3. Firmly convinced that he or she is unique &, being special, can only be understood by, should only be treated by, or associate with, other special or unique, or high-status people (or institutions).
4. Requires excessive admiration, adulation, attention & affirmation – or, failing that, wishes to be feared and to be notorious (narcissistic supply).
5. Feels entitled. Expects unreasonable or special & favorable priority treatment. Demands automatic and full compliance with his or her expectations.
6. Is “interpersonally exploitative”, i.e., uses others to achieve his or her own ends.
7. Devoid of empathy. Is unable or unwilling to identify with or acknowledge the feelings and needs of others.
8. Constantly envious of others or believes that they feel the same about him or her.
9. Arrogant, haughty behaviours or attitudes coupled with rage when frustrated, contradicted, or confronted.”1
“The overall definition of someone with a narcissistic personality disorder is characterized by a combination of severe limitations in understanding other people and their feelings, as well as an excessive pursuit of what are called narcissistic supplies, such as admiration, attention, status, understanding, support, money, power, control, or perfection in some form. While all of us need these supplies in adequate amounts to feel a sense of well being, the narcissist pursues them with an unrelenting desperation and a keen ability to manipulate others. Meanwhile the outer persona of the NPD individual is generally one of confidence and control, alongside a smooth or charming demeanor. As your involvement with the narcissist develops you will notice that the relationship increasingly becomes one-way with you in the primary giving position.” (Payson p.13)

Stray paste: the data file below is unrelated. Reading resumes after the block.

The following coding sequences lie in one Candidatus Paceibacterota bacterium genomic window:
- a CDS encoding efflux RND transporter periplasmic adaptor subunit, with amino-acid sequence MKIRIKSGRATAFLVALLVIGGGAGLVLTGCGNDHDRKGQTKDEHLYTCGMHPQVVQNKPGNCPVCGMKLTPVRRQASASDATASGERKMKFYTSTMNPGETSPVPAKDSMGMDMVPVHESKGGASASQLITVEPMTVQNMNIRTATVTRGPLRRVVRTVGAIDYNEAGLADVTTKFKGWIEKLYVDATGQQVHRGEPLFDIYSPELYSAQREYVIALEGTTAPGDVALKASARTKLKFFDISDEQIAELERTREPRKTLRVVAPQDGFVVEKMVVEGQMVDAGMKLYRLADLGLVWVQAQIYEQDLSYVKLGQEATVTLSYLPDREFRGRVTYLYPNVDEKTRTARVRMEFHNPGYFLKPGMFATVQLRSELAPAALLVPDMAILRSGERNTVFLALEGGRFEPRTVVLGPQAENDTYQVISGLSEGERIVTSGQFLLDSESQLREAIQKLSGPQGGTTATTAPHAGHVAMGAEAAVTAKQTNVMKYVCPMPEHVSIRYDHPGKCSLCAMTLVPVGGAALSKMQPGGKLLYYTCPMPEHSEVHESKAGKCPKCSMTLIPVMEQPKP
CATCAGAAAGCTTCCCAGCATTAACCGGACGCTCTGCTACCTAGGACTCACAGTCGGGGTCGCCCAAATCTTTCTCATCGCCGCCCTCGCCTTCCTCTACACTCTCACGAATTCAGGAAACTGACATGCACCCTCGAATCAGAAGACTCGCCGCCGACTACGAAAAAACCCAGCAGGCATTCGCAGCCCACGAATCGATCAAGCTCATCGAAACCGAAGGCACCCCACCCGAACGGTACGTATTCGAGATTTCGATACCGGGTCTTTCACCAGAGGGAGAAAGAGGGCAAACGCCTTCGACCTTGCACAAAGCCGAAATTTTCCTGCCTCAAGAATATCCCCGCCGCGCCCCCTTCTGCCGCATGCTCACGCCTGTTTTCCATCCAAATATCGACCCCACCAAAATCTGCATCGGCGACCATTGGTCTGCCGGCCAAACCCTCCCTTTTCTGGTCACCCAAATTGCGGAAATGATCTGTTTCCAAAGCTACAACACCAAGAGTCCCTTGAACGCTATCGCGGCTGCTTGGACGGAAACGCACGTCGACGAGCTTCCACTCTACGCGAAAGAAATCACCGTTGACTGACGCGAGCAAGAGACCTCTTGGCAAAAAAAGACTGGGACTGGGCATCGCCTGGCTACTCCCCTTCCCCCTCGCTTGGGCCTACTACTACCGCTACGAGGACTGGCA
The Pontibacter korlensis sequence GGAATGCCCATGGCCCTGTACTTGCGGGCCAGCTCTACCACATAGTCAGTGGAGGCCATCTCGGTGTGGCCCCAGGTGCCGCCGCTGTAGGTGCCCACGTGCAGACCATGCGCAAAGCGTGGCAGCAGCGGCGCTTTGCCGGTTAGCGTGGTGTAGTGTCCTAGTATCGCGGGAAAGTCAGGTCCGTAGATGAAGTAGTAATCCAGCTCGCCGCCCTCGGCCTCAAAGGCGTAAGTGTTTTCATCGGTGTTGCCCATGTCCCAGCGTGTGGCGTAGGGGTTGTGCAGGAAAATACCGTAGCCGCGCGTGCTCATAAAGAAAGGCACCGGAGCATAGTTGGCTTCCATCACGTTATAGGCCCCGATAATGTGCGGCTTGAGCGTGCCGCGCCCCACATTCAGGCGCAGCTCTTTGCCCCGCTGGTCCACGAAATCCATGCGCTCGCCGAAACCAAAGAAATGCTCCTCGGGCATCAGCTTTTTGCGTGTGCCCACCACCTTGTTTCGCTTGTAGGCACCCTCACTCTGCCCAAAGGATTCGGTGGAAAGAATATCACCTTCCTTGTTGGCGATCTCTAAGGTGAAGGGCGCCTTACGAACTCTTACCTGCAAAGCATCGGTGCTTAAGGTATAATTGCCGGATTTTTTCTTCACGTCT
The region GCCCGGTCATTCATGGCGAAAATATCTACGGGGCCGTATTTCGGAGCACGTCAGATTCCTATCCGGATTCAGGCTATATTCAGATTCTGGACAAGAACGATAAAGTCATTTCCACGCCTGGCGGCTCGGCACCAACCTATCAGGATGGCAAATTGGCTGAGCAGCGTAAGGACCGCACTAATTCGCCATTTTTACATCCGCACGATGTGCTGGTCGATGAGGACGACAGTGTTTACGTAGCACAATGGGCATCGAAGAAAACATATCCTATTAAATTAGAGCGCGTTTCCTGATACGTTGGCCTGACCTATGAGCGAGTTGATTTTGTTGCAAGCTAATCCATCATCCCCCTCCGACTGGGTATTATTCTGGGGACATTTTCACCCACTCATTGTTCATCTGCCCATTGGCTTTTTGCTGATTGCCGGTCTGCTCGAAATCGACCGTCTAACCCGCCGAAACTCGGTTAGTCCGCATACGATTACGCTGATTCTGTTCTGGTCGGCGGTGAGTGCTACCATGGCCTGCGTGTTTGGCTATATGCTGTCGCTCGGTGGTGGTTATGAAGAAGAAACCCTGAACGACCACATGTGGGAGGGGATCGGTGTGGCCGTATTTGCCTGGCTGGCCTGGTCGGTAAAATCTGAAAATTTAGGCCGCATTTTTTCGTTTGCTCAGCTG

If you have encountered a narcissist in your world, you may be able to identify from just the above description what you have been dealing with. You may have just have had an ‘ah-ha’ experience, as I did when I first began researching this personality. Or you may yet be ensure—Sam Vaknin states:
“ It is close to impossible (to immediately recognize a narcissist) and that is the secret of their astounding success. Narcissists are good actors. They are adept at charming others, persuading them, manipulating them, or otherwise influencing them to do their bidding. The narcissist’s sense of self-worth is unstable (labile) so, the narcissist relies on input from other people to regulate his self-esteem and self-confidence. He focuses on potential sources of supply and engulfs them with focused attention and simulated deep emotions. Only in later encounter, as time passes and the number of interactions grows, is it possible to tell that someone is a narcissist.”